Composting Comes of Age in the Business Arena

photo of large composting bin showing food waste
Composting in businesses and restaurants is not only becoming more common but also a more widely accepted business practice in the U.S.

Composting used to be associated with folk referred to derisively as “eco freaks”. However, now that people are more aware of the environmental impact of uncontrolled garbage, turning waste into compost has become common in homes of environmental advocates and people who are into organic gardening. Today, this activity is beginning to gain ground in the business world, and this is good news for urban areas where waste management is a major problem.

The Benefits of Turning Waste into Compost

Diverting biodegradable materials from the waste bin to the compost pile means the volume of trash goes down substantially, and fewer trips (therefore less energy) are needed to pick up garbage. For commercial establishments, this could mean savings in garbage disposal services – savings that can be passed on to consumers or spent on labor benefits. Turning organic waste into compost also means landfills don’t get filled up as quickly. Furthermore, it means less methane is produced, and methane is a greenhouse gas 21 times more harmful than carbon dioxide in global warming. When undertaken by commercial establishments, this is achieved on a much larger scale.

The business world has finally owned up to its crucial role in keeping a sustainable environment. As a result, more and more establishments are participating in efforts to reduce waste and produce useful compost from pre-consumer and post-consumer waste. Cities like Seattle, San Francisco, Portland, Boulder, and Salem have started their green bin programs and San Francisco, for one, reports that it collects 600 tons of organic compostable waste daily.

Buildings and Organic Waste Management

A new and exciting concept has now come of age in architecture. The best modern buildings no longer rely solely on the old chute for garbage disposal; they now accommodate a composting program for all tenants. One example for such a structure is One Market, a green building consisting of two towers with a view of San Francisco Bay and Market Street. With a team from Sustainable Investment Group (SIG) at the helm, this building obtained LEED (Leadership in Energy and Environmental Design) Gold Certification. The building showcases the theory that structures in highly urbanized areas can indeed minimize their carbon footprint. This is the principle that Sustainable Investment Group (SIG) stands by.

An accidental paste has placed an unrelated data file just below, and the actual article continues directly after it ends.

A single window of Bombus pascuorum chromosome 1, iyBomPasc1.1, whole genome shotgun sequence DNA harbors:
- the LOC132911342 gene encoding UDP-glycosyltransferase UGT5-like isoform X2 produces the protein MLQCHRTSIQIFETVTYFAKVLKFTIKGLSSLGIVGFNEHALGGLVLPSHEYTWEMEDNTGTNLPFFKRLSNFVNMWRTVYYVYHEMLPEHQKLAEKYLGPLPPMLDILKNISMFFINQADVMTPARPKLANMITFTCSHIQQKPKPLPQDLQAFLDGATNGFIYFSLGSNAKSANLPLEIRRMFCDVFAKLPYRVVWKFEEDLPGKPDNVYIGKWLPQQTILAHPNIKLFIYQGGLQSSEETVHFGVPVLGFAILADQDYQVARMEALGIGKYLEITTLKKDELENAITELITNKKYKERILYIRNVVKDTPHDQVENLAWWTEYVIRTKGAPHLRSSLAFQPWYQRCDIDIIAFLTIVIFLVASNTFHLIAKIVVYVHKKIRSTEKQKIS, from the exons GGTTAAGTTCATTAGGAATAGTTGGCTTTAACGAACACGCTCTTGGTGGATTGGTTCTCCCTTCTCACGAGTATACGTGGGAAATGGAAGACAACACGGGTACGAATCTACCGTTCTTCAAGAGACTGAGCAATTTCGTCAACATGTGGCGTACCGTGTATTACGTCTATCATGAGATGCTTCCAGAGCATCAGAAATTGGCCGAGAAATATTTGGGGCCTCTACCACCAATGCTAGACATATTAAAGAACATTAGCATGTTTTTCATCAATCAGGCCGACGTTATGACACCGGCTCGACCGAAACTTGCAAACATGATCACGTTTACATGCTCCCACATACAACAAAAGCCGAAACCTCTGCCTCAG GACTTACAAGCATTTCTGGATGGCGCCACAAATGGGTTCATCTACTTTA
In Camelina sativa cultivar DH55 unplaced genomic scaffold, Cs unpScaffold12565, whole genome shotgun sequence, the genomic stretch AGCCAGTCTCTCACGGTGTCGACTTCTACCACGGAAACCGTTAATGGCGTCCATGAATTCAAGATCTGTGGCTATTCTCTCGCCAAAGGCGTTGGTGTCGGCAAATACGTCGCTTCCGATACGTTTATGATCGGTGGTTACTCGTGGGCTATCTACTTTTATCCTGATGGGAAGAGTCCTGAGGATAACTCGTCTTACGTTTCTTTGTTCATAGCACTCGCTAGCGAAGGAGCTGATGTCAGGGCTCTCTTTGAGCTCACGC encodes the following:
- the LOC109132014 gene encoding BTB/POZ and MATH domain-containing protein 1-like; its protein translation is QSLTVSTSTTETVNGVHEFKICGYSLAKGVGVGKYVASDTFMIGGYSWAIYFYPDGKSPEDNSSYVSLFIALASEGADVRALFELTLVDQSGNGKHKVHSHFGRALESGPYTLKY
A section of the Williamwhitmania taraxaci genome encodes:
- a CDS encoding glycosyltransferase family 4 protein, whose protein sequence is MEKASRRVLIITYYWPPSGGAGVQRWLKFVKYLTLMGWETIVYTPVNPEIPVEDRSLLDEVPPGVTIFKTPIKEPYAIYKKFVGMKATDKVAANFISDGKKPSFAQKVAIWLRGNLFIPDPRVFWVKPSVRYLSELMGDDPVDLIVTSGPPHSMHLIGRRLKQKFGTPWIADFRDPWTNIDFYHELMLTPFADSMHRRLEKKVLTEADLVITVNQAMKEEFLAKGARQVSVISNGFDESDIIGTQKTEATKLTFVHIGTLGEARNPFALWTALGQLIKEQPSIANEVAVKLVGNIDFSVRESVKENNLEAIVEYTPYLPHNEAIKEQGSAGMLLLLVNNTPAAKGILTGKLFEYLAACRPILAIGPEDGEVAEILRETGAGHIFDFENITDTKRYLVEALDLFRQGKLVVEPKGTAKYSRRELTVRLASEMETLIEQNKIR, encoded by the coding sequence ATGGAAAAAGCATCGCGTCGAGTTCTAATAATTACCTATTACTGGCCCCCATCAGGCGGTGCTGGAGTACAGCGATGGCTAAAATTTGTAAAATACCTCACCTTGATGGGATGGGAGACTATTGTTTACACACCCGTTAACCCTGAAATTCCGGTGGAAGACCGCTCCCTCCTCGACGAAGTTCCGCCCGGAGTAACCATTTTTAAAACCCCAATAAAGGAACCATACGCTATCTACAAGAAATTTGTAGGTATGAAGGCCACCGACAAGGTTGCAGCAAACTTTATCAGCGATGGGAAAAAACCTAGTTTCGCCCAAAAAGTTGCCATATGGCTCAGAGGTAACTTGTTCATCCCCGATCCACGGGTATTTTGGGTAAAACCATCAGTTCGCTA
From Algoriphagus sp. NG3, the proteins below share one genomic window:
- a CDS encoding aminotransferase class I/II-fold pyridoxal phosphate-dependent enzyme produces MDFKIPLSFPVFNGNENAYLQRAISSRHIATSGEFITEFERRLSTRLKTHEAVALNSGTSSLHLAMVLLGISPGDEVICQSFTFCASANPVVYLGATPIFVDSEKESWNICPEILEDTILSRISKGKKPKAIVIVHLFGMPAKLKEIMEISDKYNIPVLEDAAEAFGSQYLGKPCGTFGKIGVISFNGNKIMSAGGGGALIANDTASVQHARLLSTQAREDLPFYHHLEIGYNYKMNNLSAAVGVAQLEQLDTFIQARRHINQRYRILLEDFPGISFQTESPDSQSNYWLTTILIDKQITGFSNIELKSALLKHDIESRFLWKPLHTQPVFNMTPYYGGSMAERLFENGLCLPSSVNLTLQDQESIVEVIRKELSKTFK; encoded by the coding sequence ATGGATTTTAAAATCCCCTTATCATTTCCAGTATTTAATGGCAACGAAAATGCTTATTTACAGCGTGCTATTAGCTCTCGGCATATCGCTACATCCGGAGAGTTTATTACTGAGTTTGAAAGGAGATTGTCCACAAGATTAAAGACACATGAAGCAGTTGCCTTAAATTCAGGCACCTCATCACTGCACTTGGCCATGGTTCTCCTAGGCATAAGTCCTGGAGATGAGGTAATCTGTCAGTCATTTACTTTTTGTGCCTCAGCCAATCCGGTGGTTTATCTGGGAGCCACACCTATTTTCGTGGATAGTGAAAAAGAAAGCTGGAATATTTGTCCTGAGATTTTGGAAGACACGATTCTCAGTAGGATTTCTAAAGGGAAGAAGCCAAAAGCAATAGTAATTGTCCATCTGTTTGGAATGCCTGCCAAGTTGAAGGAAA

Restaurants and Their Food Scraps

Restaurants across the United States have begun to adopt a green bin program where they segregate food scraps that used to join regular trash. The food that used to go into landfills is now collected separately from restaurants so it can be ripened as compost in places provided by the local government. In terms of impact, this can mean a lot. It is estimated that a single restaurant can generate 150,000 pounds of garbage per year, and a lot of that can be turned into productive compost instead of methane producing trash.

Celebrities like Mario Batali have embraced the cause of reducing restaurant food waste. Batali has declared his support for zero food waste in each of the stages of the food chain. Hopefully, this support will encourage other restaurants, fast food chains and hotels to join the effort toward reducing garbage through composting.

photo of small green composting bin at SIG

Composting at Sustainable Investment Group (SIG)

At SIG, we are always looking for ways to conserve so we take waste management seriously. We found this composting bin at Amazon and it is the perfect size for our compostable waste.

SIG’s biggest challenge was making sure the cleaning crew did not treat it as trash!

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